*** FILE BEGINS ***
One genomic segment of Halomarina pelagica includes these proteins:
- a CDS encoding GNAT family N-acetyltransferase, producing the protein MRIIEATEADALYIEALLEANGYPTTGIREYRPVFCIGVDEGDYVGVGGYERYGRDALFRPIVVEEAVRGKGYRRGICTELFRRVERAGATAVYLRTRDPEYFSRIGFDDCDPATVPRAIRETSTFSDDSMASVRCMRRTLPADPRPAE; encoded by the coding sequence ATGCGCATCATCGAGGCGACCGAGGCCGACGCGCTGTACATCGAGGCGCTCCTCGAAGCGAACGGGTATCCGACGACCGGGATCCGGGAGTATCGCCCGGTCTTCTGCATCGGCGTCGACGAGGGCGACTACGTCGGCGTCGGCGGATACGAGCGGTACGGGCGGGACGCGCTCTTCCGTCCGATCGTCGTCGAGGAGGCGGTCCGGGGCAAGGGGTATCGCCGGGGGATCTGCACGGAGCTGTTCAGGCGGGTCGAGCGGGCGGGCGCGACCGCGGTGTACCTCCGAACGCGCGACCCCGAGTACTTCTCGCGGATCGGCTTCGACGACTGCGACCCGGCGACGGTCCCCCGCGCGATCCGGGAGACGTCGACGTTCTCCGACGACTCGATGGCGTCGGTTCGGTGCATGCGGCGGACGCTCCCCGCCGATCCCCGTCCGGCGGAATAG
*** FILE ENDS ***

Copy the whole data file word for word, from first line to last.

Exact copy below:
One genomic segment of Halomarina pelagica includes these proteins:
- a CDS encoding GNAT family N-acetyltransferase, producing the protein MRIIEATEADALYIEALLEANGYPTTGIREYRPVFCIGVDEGDYVGVGGYERYGRDALFRPIVVEEAVRGKGYRRGICTELFRRVERAGATAVYLRTRDPEYFSRIGFDDCDPATVPRAIRETSTFSDDSMASVRCMRRTLPADPRPAE; encoded by the coding sequence ATGCGCATCATCGAGGCGACCGAGGCCGACGCGCTGTACATCGAGGCGCTCCTCGAAGCGAACGGGTATCCGACGACCGGGATCCGGGAGTATCGCCCGGTCTTCTGCATCGGCGTCGACGAGGGCGACTACGTCGGCGTCGGCGGATACGAGCGGTACGGGCGGGACGCGCTCTTCCGTCCGATCGTCGTCGAGGAGGCGGTCCGGGGCAAGGGGTATCGCCGGGGGATCTGCACGGAGCTGTTCAGGCGGGTCGAGCGGGCGGGCGCGACCGCGGTGTACCTCCGAACGCGCGACCCCGAGTACTTCTCGCGGATCGGCTTCGACGACTGCGACCCGGCGACGGTCCCCCGCGCGATCCGGGAGACGTCGACGTTCTCCGACGACTCGATGGCGTCGGTTCGGTGCATGCGGCGGACGCTCCCCGCCGATCCCCGTCCGGCGGAATAG